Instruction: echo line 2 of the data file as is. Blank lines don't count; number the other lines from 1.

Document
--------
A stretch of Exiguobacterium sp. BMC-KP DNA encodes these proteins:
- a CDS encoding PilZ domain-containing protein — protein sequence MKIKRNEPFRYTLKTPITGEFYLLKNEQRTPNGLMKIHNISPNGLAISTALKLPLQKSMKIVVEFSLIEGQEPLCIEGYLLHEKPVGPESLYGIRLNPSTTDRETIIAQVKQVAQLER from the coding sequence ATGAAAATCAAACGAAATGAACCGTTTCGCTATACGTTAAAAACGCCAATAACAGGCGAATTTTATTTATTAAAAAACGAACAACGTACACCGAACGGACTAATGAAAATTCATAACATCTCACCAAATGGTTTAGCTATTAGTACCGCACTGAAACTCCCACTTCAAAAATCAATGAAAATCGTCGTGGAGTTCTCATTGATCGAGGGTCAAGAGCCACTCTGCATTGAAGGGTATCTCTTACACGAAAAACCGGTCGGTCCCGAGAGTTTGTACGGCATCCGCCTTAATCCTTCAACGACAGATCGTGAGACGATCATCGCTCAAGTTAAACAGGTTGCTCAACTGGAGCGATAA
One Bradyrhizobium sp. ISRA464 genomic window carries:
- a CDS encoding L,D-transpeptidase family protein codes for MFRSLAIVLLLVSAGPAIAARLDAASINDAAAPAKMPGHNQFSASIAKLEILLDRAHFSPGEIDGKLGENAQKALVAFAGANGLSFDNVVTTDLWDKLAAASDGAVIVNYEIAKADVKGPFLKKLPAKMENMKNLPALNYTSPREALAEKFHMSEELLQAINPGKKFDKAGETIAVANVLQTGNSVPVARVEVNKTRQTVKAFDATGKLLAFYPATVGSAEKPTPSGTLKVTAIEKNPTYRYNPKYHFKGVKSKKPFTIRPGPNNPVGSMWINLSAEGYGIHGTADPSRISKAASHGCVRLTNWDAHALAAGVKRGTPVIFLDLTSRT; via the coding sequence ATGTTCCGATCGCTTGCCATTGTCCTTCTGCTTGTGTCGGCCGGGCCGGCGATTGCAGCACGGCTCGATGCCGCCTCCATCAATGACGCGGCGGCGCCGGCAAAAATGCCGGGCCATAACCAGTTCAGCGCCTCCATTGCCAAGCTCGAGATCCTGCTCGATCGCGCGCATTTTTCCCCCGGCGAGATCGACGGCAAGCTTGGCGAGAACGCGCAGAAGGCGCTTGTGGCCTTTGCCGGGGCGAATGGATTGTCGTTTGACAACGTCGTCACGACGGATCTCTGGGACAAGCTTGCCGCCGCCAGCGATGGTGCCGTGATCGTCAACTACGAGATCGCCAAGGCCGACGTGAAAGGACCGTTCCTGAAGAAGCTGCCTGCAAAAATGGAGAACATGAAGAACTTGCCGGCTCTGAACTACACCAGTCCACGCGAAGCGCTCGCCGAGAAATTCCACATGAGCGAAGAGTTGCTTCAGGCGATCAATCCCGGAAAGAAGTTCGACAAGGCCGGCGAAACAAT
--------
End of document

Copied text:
- a CDS encoding PilZ domain-containing protein — protein sequence MKIKRNEPFRYTLKTPITGEFYLLKNEQRTPNGLMKIHNISPNGLAISTALKLPLQKSMKIVVEFSLIEGQEPLCIEGYLLHEKPVGPESLYGIRLNPSTTDRETIIAQVKQVAQLER from the coding sequence ATGAAAATCAAACGAAATGAACCGTTTCGCTATACGTTAAAAACGCCAATAACAGGCGAATTTTATTTATTAAAAAACGAACAACGTACACCGAACGGACTAATGAAAATTCATAACATCTCACCAAATGGTTTAGCTATTAGTACCGCACTGAAACTCCCACTTCAAAAATCAATGAAAATCGTCGTGGAGTTCTCATTGATCGAGGGTCAAGAGCCACTCTGCATTGAAGGGTATCTCTTACACGAAAAACCGGTCGGTCCCGAGAGTTTGTACGGCATCCGCCTTAATCCTTCAACGACAGATCGTGAGACGATCATCGCTCAAGTTAAACAGGTTGCTCAACTGGAGCGATAA